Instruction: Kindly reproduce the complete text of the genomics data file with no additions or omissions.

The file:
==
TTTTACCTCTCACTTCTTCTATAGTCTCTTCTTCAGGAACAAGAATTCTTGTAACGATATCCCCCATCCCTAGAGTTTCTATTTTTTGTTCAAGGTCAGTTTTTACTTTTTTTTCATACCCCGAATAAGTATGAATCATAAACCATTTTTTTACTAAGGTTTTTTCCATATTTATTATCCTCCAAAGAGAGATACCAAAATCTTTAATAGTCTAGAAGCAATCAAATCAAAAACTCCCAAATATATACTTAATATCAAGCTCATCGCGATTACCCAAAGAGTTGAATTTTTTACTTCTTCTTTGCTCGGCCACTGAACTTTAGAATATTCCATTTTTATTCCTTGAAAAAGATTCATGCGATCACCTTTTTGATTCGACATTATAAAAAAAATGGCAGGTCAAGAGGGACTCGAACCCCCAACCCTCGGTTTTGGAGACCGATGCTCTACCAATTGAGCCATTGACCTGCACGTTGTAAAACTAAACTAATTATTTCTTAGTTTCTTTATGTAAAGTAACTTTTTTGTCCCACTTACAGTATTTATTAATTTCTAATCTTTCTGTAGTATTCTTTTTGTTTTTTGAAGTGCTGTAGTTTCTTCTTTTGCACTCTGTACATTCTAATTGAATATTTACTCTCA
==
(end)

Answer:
TTTTACCTCTCACTTCTTCTATAGTCTCTTCTTCAGGAACAAGAATTCTTGTAACGATATCCCCCATCCCTAGAGTTTCTATTTTTTGTTCAAGGTCAGTTTTTACTTTTTTTTCATACCCCGAATAAGTATGAATCATAAACCATTTTTTTACTAAGGTTTTTTCCATATTTATTATCCTCCAAAGAGAGATACCAAAATCTTTAATAGTCTAGAAGCAATCAAATCAAAAACTCCCAAATATATACTTAATATCAAGCTCATCGCGATTACCCAAAGAGTTGAATTTTTTACTTCTTCTTTGCTCGGCCACTGAACTTTAGAATATTCCATTTTTATTCCTTGAAAAAGATTCATGCGATCACCTTTTTGATTCGACATTATAAAAAAAATGGCAGGTCAAGAGGGACTCGAACCCCCAACCCTCGGTTTTGGAGACCGATGCTCTACCAATTGAGCCATTGACCTGCACGTTGTAAAACTAAACTAATTATTTCTTAGTTTCTTTATGTAAAGTAACTTTTTTGTCCCACTTACAGTATTTATTAATTTCTAATCTTTCTGTAGTATTCTTTTTGTTTTTTGAAGTGCTGTAGTTTCTTCTTTTGCACTCTGTACATTCTAATTGAATATTTACTCTCA